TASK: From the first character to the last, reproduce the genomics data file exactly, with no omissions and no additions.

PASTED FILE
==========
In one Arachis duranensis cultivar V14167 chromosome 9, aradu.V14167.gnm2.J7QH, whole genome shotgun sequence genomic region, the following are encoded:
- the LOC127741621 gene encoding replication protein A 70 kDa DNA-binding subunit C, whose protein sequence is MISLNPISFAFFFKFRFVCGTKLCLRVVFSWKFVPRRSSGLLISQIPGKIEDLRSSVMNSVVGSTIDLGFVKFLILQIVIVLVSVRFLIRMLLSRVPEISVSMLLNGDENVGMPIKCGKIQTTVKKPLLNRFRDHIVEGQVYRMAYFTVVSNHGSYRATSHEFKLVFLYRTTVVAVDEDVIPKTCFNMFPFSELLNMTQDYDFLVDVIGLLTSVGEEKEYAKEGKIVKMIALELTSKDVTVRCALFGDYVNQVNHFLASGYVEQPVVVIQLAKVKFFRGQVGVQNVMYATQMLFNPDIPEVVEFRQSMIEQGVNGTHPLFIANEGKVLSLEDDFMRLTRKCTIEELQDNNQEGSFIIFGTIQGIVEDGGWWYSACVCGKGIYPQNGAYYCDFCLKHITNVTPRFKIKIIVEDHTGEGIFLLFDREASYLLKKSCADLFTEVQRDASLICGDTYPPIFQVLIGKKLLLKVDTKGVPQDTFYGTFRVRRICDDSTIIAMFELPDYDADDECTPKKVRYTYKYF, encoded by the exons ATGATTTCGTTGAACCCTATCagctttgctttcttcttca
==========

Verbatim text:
In one Arachis duranensis cultivar V14167 chromosome 9, aradu.V14167.gnm2.J7QH, whole genome shotgun sequence genomic region, the following are encoded:
- the LOC127741621 gene encoding replication protein A 70 kDa DNA-binding subunit C, whose protein sequence is MISLNPISFAFFFKFRFVCGTKLCLRVVFSWKFVPRRSSGLLISQIPGKIEDLRSSVMNSVVGSTIDLGFVKFLILQIVIVLVSVRFLIRMLLSRVPEISVSMLLNGDENVGMPIKCGKIQTTVKKPLLNRFRDHIVEGQVYRMAYFTVVSNHGSYRATSHEFKLVFLYRTTVVAVDEDVIPKTCFNMFPFSELLNMTQDYDFLVDVIGLLTSVGEEKEYAKEGKIVKMIALELTSKDVTVRCALFGDYVNQVNHFLASGYVEQPVVVIQLAKVKFFRGQVGVQNVMYATQMLFNPDIPEVVEFRQSMIEQGVNGTHPLFIANEGKVLSLEDDFMRLTRKCTIEELQDNNQEGSFIIFGTIQGIVEDGGWWYSACVCGKGIYPQNGAYYCDFCLKHITNVTPRFKIKIIVEDHTGEGIFLLFDREASYLLKKSCADLFTEVQRDASLICGDTYPPIFQVLIGKKLLLKVDTKGVPQDTFYGTFRVRRICDDSTIIAMFELPDYDADDECTPKKVRYTYKYF, encoded by the exons ATGATTTCGTTGAACCCTATCagctttgctttcttcttca